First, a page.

As ee-As4S4-induced BCR-ABL elimination did not take place at the transcriptional level, we hypothesized that the BCR-ABL was degraded in the autophagy-dependent pathway,19 because autophagy is intracellular lysosomal degradation and recycling of proteins and organelles.20 In this study, the autophagosomes accumulation was observed in the cells incubated with ee-As4S4, which was few in the untreated group (Figure 4A). It was also found out that the expression of LC3B-II began to increase only after 1 hr of ee-As4S4 incubation, while BCR-ABL remained unchanged at that time point (Figure 4B), indicating ee-As4S4 triggered the autophagy prior to the BCR-ABL elimination. Correspondingly, ee-As4S4 at 2.0 mg/L, 4.0 mg/L, and 8.0 mg/L downregulated both total and the phosphorylation of AKT that is largely involved in the autophagy process (Figure 4C).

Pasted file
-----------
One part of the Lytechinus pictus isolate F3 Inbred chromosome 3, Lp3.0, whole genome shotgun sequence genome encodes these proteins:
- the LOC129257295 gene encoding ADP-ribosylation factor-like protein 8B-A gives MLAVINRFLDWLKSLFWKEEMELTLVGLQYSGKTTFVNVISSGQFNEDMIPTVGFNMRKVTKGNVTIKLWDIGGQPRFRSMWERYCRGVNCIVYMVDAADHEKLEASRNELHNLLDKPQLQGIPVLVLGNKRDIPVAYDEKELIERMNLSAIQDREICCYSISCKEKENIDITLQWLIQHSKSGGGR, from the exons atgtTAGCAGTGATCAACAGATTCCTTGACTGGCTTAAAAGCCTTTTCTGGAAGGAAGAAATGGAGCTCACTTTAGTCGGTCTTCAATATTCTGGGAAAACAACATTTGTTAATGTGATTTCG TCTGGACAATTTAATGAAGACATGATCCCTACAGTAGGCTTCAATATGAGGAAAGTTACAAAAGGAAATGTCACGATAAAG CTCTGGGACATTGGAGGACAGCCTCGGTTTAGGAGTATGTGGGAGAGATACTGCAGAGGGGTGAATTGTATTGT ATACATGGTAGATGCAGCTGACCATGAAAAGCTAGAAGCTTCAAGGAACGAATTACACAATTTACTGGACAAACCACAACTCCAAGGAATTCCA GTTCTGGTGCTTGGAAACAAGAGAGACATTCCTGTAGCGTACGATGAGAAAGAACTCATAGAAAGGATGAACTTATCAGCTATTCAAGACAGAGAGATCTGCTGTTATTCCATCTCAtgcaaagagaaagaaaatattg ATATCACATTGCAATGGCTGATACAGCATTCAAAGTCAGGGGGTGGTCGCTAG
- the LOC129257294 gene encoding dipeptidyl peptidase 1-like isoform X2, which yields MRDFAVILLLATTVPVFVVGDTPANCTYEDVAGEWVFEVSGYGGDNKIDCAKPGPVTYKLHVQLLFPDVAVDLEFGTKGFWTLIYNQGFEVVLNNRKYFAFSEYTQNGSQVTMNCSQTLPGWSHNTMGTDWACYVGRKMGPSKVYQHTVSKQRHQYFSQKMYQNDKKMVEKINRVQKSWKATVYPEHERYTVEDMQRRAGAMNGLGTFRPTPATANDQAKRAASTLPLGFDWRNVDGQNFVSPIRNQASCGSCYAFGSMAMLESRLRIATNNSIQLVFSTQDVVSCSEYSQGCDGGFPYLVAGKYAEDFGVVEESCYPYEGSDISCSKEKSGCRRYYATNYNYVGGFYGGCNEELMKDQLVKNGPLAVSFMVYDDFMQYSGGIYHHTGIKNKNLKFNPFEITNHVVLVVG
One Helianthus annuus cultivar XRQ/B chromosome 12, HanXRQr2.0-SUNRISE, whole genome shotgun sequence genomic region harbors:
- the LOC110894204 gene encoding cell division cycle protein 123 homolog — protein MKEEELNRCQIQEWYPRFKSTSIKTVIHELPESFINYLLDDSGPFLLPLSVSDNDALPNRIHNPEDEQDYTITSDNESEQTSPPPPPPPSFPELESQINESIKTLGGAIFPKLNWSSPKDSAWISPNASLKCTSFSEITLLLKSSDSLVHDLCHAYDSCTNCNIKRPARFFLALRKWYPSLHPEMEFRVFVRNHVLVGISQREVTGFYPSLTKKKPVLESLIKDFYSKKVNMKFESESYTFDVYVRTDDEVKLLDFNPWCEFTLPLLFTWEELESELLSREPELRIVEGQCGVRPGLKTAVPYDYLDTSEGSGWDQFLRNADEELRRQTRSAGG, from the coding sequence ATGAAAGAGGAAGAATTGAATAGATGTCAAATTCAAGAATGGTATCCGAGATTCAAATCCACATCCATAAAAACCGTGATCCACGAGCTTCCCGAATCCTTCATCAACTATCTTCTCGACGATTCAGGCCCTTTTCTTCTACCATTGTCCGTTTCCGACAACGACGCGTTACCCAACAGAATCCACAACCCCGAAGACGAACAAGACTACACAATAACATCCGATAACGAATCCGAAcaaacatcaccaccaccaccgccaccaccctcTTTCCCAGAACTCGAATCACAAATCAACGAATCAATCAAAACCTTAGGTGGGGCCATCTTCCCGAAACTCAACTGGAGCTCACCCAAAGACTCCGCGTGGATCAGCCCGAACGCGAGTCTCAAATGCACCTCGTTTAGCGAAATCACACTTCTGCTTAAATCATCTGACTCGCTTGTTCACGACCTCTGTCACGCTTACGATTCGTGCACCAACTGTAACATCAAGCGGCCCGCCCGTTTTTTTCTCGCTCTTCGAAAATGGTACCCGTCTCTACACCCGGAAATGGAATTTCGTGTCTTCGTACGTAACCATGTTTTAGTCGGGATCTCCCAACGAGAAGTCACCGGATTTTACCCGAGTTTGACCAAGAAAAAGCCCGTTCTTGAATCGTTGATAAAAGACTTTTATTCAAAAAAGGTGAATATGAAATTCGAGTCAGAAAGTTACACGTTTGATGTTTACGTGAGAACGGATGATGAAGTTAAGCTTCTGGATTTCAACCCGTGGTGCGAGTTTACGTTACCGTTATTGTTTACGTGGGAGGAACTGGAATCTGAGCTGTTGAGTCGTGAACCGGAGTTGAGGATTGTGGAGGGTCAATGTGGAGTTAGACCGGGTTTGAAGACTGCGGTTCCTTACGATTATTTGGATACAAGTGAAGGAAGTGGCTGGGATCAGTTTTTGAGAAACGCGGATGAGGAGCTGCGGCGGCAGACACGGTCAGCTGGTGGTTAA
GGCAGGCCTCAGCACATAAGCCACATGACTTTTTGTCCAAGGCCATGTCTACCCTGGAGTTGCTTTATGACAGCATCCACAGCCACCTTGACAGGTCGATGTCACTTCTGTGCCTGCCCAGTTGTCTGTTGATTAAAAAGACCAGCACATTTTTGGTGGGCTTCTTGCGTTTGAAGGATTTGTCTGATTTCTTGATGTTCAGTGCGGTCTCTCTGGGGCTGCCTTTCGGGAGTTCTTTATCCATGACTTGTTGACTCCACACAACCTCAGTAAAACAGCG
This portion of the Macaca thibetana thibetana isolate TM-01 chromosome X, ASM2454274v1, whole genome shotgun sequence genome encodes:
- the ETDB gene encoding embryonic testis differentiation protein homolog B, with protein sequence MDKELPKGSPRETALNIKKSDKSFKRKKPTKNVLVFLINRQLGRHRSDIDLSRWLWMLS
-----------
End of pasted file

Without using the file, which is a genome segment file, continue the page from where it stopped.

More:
ee-As4S4 induced autophagy closely associated with downregulation of intracellular ROS and HIF-1α